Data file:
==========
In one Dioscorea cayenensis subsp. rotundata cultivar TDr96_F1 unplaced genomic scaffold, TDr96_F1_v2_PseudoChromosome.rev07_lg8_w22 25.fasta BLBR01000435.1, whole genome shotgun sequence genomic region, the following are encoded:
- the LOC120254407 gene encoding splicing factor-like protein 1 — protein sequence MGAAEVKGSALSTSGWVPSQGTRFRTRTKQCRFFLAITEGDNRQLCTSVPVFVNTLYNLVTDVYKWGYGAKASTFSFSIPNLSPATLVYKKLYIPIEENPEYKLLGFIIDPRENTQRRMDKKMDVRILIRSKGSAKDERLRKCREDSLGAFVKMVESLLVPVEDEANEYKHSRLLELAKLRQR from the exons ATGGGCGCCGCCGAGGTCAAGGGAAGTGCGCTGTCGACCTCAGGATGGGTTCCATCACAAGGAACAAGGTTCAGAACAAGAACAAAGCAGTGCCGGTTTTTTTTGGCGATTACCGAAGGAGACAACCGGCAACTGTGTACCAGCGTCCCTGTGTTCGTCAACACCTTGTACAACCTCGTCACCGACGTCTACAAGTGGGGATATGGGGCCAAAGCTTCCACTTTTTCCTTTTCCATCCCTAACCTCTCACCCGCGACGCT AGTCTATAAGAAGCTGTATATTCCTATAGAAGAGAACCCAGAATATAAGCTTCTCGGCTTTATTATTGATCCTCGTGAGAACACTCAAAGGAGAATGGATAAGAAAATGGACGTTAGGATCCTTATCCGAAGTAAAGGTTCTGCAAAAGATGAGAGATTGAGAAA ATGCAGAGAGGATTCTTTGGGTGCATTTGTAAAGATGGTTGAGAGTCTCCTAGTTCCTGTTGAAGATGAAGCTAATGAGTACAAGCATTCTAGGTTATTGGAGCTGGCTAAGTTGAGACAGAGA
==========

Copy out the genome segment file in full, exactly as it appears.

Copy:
In one Dioscorea cayenensis subsp. rotundata cultivar TDr96_F1 unplaced genomic scaffold, TDr96_F1_v2_PseudoChromosome.rev07_lg8_w22 25.fasta BLBR01000435.1, whole genome shotgun sequence genomic region, the following are encoded:
- the LOC120254407 gene encoding splicing factor-like protein 1 — protein sequence MGAAEVKGSALSTSGWVPSQGTRFRTRTKQCRFFLAITEGDNRQLCTSVPVFVNTLYNLVTDVYKWGYGAKASTFSFSIPNLSPATLVYKKLYIPIEENPEYKLLGFIIDPRENTQRRMDKKMDVRILIRSKGSAKDERLRKCREDSLGAFVKMVESLLVPVEDEANEYKHSRLLELAKLRQR from the exons ATGGGCGCCGCCGAGGTCAAGGGAAGTGCGCTGTCGACCTCAGGATGGGTTCCATCACAAGGAACAAGGTTCAGAACAAGAACAAAGCAGTGCCGGTTTTTTTTGGCGATTACCGAAGGAGACAACCGGCAACTGTGTACCAGCGTCCCTGTGTTCGTCAACACCTTGTACAACCTCGTCACCGACGTCTACAAGTGGGGATATGGGGCCAAAGCTTCCACTTTTTCCTTTTCCATCCCTAACCTCTCACCCGCGACGCT AGTCTATAAGAAGCTGTATATTCCTATAGAAGAGAACCCAGAATATAAGCTTCTCGGCTTTATTATTGATCCTCGTGAGAACACTCAAAGGAGAATGGATAAGAAAATGGACGTTAGGATCCTTATCCGAAGTAAAGGTTCTGCAAAAGATGAGAGATTGAGAAA ATGCAGAGAGGATTCTTTGGGTGCATTTGTAAAGATGGTTGAGAGTCTCCTAGTTCCTGTTGAAGATGAAGCTAATGAGTACAAGCATTCTAGGTTATTGGAGCTGGCTAAGTTGAGACAGAGA